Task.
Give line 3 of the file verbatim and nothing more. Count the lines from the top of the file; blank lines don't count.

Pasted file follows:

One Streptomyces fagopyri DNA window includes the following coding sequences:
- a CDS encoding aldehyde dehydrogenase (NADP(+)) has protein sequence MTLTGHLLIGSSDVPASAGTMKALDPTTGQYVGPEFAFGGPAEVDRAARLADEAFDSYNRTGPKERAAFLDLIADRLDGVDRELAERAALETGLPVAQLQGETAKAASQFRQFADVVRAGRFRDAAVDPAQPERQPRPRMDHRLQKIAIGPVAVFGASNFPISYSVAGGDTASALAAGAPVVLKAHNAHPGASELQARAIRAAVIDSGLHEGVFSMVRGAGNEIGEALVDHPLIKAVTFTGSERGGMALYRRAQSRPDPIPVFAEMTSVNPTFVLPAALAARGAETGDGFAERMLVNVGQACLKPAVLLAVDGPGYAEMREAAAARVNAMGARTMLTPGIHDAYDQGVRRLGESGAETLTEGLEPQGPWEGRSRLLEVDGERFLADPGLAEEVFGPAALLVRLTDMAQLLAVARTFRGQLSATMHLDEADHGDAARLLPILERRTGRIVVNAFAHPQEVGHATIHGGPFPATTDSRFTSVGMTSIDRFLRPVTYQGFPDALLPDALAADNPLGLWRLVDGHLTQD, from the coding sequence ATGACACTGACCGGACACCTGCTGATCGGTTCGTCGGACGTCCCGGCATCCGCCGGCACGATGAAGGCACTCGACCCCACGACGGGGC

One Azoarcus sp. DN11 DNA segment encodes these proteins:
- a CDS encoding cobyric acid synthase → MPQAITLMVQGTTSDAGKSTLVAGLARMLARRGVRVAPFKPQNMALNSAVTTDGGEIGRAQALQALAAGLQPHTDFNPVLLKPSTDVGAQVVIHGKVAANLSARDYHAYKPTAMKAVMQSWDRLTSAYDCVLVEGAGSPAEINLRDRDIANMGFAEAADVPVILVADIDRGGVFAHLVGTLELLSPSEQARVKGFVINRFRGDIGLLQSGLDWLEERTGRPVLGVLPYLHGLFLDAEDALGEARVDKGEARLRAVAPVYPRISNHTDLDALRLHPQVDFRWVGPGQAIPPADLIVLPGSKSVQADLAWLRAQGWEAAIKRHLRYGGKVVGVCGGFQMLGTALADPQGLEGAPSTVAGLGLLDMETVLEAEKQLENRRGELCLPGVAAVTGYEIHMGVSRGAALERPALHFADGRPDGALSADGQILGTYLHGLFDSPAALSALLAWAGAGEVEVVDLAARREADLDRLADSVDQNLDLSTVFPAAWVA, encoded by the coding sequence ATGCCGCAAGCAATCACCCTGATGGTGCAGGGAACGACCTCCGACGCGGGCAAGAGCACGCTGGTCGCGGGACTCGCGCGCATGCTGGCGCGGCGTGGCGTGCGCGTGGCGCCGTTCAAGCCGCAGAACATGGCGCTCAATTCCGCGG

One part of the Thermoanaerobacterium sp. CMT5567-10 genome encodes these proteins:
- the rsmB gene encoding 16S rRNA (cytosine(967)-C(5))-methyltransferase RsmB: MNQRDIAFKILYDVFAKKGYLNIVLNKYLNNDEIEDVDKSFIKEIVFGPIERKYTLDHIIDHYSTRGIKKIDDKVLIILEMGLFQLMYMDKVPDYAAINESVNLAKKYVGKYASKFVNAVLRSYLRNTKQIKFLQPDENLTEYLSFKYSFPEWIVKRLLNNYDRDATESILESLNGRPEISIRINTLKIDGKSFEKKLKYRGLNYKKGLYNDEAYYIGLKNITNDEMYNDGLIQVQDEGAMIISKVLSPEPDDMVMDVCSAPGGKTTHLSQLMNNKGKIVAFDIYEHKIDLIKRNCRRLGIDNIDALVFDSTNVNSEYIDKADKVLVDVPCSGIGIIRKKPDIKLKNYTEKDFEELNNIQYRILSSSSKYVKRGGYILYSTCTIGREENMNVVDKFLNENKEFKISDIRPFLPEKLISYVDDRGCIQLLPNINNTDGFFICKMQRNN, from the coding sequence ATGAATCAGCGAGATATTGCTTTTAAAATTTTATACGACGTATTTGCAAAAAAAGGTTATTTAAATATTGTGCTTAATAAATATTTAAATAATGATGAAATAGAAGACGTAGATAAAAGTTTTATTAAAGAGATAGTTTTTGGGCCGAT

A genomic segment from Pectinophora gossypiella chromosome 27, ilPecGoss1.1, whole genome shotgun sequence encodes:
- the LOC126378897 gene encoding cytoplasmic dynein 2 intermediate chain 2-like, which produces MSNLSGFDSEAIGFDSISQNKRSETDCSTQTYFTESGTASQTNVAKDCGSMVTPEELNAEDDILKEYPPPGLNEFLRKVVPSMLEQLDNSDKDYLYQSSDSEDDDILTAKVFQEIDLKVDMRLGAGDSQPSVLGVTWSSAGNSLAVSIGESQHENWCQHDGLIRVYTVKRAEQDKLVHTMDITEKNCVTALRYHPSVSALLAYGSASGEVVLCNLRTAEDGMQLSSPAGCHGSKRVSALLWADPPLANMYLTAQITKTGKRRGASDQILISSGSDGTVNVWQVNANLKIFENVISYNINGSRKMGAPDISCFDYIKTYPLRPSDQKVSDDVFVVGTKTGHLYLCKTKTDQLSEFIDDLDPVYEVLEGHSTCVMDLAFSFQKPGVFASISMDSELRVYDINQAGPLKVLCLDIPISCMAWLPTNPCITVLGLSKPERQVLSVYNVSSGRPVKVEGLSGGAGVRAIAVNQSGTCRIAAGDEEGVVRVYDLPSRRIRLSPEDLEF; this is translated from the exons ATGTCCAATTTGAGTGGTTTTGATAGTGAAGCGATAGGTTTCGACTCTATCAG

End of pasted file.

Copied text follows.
One Azoarcus sp. DN11 DNA segment encodes these proteins: